Kalmia latifolia L.
Rhododendron-like shrub with glossy, alternate leaves, to 13cm long, and terminal clusters of pink, saucer-shaped flowers in summer. To 7.5m. There are a number of garden varieties, varying in flower colour, leaf and habit. [RHSD, Hortus, Hilliers'].
Horticultural & Botanical History
‘Professor Kalm, (in honour of whom Linnaeus, as before has been observed, named this genus of plants) in his travels into North-America, published in English by Mr. Forster, relates that he found this species in various provinces of that extensive continent, as Pensylvania, New-Jersey, and New-York, growing most commonly on the sides of hills, sometimes in woods; that it flourished most on the northern sides of the hills, especially where they were interfered by rivulets; he observes, that when all the other trees had lost their ornaments, this enlivened the woods by the verdure of its foliage, and that about the month of May, it was covered with a profusion of blossoms of unrivalled beauty.’ [BM t.175/1792]. Introduced to Britain in 1734. [JD].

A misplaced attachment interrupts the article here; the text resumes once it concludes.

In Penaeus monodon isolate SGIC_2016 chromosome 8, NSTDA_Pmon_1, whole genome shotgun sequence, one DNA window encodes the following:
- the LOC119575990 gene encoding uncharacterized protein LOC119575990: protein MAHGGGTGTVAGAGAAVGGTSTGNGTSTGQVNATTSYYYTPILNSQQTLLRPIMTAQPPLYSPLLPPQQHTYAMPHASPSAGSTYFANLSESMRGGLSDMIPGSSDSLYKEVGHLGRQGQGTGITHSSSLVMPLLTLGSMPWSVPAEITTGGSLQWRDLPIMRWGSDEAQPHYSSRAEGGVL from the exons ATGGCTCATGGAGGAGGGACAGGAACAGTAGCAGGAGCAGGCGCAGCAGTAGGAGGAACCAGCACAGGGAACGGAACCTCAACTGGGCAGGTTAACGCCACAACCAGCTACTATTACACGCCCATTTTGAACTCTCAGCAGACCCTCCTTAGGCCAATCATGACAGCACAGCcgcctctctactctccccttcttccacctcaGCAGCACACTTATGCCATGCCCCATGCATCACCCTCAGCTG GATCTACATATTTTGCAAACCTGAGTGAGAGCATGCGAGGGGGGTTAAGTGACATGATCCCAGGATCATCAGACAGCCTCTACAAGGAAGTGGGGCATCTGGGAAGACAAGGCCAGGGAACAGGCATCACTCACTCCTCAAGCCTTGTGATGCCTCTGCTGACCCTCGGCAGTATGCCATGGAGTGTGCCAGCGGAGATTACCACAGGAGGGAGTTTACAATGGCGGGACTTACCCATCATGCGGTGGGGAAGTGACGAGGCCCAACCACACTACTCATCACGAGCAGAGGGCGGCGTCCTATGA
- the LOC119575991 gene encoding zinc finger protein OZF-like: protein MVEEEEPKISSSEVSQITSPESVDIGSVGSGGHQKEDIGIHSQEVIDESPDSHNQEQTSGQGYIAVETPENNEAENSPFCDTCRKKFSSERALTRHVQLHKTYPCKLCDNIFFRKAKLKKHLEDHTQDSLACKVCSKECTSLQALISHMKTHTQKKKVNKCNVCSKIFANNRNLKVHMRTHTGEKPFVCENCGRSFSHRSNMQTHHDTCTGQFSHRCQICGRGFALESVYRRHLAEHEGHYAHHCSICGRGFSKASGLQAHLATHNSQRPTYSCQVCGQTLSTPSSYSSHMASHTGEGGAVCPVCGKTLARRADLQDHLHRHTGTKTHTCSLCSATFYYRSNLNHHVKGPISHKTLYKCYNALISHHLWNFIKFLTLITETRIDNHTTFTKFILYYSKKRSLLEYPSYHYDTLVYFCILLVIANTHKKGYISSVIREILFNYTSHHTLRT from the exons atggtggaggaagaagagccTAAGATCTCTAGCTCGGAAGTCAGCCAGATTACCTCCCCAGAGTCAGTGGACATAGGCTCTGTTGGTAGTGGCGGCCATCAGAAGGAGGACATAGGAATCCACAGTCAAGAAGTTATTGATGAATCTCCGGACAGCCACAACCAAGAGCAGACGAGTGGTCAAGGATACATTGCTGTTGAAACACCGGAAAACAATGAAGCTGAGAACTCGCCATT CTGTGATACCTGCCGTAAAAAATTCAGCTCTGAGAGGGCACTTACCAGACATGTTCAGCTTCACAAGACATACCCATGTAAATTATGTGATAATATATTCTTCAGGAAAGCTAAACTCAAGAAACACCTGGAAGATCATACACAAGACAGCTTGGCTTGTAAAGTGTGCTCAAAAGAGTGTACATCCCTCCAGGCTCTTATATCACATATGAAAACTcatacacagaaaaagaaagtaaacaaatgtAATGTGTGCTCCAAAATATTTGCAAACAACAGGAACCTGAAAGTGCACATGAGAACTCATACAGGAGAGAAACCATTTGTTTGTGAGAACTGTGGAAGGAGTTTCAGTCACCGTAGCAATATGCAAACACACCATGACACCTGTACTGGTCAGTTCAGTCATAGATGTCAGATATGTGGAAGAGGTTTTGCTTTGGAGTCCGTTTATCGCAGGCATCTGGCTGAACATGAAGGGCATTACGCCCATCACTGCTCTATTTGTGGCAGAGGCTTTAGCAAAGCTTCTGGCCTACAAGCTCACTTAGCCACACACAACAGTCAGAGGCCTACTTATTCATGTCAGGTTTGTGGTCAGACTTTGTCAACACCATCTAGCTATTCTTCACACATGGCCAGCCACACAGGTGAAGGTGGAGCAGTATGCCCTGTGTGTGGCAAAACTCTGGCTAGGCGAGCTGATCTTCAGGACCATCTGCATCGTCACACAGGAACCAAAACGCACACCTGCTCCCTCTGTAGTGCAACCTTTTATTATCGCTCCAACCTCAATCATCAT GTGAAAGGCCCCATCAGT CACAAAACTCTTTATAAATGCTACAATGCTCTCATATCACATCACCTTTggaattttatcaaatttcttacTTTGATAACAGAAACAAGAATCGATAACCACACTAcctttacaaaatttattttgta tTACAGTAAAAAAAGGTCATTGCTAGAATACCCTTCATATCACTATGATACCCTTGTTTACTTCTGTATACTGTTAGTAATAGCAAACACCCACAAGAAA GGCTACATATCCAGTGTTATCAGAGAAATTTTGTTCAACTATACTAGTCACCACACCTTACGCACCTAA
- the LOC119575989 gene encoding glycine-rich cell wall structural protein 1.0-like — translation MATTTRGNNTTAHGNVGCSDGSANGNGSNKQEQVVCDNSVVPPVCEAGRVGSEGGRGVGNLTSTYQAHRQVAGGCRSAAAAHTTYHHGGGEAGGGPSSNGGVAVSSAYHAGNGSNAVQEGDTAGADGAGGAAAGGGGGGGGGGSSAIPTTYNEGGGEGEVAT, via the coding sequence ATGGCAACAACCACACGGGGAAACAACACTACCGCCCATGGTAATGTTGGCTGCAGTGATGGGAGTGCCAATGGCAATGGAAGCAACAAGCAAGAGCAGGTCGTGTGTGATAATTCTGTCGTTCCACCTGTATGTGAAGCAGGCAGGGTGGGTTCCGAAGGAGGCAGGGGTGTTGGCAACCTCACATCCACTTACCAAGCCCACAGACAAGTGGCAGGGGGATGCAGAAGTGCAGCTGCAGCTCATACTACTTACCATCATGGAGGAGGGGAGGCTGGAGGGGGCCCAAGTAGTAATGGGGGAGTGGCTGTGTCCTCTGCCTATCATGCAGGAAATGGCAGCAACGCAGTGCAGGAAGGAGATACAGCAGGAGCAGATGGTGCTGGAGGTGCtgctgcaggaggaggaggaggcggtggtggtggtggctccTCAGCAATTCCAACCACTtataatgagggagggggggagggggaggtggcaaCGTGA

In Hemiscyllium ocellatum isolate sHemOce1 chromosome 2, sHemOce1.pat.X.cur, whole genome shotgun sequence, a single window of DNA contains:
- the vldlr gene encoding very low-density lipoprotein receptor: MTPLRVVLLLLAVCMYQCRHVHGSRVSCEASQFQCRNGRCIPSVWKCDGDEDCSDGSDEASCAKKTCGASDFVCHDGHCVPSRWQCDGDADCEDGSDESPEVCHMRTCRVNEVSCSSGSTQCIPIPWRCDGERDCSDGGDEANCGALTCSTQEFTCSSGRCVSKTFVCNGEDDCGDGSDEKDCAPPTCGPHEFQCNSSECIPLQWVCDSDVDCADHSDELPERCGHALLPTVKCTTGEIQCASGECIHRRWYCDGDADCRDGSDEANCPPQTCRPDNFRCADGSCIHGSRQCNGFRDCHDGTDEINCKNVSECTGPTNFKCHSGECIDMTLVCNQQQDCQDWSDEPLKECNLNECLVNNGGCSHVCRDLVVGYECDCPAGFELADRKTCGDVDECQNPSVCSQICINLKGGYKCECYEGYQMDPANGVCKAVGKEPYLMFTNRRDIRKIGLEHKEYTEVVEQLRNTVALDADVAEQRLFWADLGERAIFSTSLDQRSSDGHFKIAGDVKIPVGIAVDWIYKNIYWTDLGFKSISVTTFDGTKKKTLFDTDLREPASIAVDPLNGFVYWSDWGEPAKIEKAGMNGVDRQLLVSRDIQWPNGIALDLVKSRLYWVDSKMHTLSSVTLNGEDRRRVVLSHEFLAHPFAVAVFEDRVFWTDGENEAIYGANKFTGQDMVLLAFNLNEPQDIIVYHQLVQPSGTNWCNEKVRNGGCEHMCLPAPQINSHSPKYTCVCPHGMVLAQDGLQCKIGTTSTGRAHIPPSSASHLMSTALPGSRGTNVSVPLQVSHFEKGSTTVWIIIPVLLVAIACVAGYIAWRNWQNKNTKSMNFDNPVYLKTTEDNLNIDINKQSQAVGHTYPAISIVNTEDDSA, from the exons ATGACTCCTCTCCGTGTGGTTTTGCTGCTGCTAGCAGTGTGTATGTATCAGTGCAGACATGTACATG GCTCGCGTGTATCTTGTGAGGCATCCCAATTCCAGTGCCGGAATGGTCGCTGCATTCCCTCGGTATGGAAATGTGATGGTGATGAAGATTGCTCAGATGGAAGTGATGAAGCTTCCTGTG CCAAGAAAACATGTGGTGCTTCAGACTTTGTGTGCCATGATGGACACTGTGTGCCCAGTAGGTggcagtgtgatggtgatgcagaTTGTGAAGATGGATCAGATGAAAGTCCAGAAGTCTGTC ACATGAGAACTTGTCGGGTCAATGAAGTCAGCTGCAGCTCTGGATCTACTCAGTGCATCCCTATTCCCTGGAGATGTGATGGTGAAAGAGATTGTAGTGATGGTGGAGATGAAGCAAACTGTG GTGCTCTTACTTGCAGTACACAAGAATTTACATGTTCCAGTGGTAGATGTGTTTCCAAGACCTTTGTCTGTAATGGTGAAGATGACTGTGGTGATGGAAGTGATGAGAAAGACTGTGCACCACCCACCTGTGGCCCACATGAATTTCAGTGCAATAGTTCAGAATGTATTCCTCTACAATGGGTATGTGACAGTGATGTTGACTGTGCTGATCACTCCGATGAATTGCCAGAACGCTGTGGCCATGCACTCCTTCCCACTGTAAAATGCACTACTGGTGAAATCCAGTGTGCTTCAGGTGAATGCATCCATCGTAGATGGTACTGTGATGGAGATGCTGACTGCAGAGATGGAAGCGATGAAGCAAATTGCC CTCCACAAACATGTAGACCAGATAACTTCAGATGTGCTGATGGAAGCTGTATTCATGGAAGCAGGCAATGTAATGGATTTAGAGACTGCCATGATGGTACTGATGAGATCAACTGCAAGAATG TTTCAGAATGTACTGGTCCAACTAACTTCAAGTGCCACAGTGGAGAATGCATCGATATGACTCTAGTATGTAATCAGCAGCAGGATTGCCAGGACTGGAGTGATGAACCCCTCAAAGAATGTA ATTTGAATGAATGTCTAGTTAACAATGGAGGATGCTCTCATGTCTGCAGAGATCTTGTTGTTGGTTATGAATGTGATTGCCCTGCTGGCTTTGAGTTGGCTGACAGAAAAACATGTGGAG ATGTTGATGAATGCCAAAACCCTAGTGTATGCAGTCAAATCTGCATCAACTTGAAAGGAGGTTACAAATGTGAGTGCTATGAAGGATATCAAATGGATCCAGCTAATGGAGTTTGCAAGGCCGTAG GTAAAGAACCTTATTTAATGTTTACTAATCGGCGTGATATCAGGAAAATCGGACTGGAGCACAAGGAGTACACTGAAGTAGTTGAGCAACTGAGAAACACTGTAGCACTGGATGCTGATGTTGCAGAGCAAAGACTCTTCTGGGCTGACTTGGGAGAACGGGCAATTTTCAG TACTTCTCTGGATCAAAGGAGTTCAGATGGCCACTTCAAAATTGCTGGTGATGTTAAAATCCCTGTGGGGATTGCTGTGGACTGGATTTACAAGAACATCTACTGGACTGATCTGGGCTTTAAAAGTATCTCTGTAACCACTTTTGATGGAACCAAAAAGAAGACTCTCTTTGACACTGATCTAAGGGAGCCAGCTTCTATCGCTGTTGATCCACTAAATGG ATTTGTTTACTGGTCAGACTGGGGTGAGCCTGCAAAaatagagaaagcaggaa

History at Camden Park
Kalmia latifolia is marked with a ‘c’ in an 1836 edition of Loddiges’ catalogue held at Camden Park [CPA]. In William Macarthur’s code, used and explained elsewhere, this means grown at Camden. It is almost certain that it was grown in the gardens around this time but may have been short-lived as it did not appear in the catalogues.
Published Jan 11, 2009 - 12:01 PM | Last updated Jul 17, 2010 - 05:21 PM